Through the television, I could tell Yeats was an extraordinary specimen. He has been gifted with elite physicality not only externally, but also internally. Yeats possesses overall sound conformation with a strong shoulder at the ideal angle for a distance horse. Additionally, his assets include powerful hindquarters to propel him down the track. His cannon bones and joints exhibit vital durability and his pasterns are at a textbook length and angle, allowing for sufficient shock absorption.
Yeats ranks as one of my favorite young sires due to not just his talent and external build, but also his internal efficiency that played a massive role in his success on the racetrack. The respiratory and circulatory systems are essential to any horse’s success, as they are entwined with the horse’s overall proficiency.
Many have claimed their top racehorse has a great heart, meaning their horse has determination and other similar traits that make an exceptional athlete. However, this takes on a literal meaning with Yeats. Aidan O’Brien couldn’t have explained Yeats’ tremendous heart better when he stated, “We have never had a horse with as big a pair of lungs, as big a heart. These are physical things, and not things you believe in.” O’Brien, who regularly measures his horses’ heart rates, also said, “With most horses when you get up to a mile and a half, they are coming to an end, but this fellow is just getting up to 180 beats (per minute), which is unbelievable.” The fact that his heart rate is at a comfortable 180 bpm when most horses’ heart rates hover around 230 bpm is utterly fascinating and undoubtedly contributes to why he can quicken so remarkably in the homestretch. Quite obviously, his lung capacity is equally tremendous because horses must inspire about 10,000 liters of air while running the Gold Cup. To put this enormous number into perspective, it takes humans an entire day to consume this amount of air. Harkening back to his external conformation, Yeats has a sizeable head with nostrils capable of sufficient dilation, making it easier for him to inspire a greater volume of air.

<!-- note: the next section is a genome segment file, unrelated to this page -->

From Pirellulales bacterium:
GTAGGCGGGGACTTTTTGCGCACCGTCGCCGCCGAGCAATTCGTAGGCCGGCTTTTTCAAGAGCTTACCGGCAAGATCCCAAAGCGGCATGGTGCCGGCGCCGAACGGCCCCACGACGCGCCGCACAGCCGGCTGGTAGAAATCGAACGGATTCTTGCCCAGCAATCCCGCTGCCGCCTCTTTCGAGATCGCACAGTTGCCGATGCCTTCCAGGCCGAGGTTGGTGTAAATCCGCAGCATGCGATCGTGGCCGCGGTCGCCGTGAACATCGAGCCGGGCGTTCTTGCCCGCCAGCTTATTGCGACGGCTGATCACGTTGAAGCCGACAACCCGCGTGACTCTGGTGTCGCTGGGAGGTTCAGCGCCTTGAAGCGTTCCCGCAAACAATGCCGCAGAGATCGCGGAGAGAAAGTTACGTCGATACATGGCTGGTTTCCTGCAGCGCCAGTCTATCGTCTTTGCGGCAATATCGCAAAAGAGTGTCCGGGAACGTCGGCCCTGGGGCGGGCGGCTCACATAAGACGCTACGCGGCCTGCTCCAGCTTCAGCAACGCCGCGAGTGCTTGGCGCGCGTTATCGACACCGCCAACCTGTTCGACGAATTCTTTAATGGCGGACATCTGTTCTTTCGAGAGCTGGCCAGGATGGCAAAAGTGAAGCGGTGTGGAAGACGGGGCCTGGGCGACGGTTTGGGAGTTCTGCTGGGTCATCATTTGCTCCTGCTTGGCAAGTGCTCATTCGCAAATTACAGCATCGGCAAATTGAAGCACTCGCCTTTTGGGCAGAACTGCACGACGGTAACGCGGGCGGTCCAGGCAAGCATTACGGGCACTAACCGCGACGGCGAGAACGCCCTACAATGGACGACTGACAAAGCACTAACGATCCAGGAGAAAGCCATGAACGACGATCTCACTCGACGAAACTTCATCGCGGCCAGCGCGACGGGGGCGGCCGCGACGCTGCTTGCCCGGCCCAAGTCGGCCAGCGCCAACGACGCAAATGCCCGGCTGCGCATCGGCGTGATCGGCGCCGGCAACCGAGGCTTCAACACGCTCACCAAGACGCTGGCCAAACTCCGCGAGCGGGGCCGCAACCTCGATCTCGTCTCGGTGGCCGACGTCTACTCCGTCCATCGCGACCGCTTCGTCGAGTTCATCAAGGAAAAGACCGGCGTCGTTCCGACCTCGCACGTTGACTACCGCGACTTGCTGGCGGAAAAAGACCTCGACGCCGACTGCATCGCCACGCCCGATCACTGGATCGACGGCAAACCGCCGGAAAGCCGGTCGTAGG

Yeats garners an abundant worth as a stallion active in the breeding shed. Speed attracts all the attention in this current day and age. Any gifted horse must possess a great deal of speed to prosper. However, it is equally important for the breed to preserve stamina. Centuries ago in the “Stone Age” of the Thoroughbred, breeders imported the Middle Eastern foundation sires to breed to their mares with the hopes that the result would be a horse with staying power.
In this time when beauty is a massive selling point at auctions, it is vital for breeders and buyers to consider internal conformation in addition to the horse’s external appearance. It is essential for breeders to preserve the internal soundness of the Thoroughbred rather than simply breeding for what is currently fashionable on the market.
Having timeless qualities able to outlast any trend, Yeats is the ‘little black dress’ of Thoroughbred breeding. Yeats’ stamina, class, and internal build make him a shining opportunity for breeders. He has the potential to stand amongst the top sires on a global stage due to his solid foundation and proven ability. Yeats is easily the horse that most-fittingly defines “The Iron Horse”. He embodies all that owners and breeders strive for in their racehorses: durability, consistency, beauty, and of course, the God-given gift of sheer ability.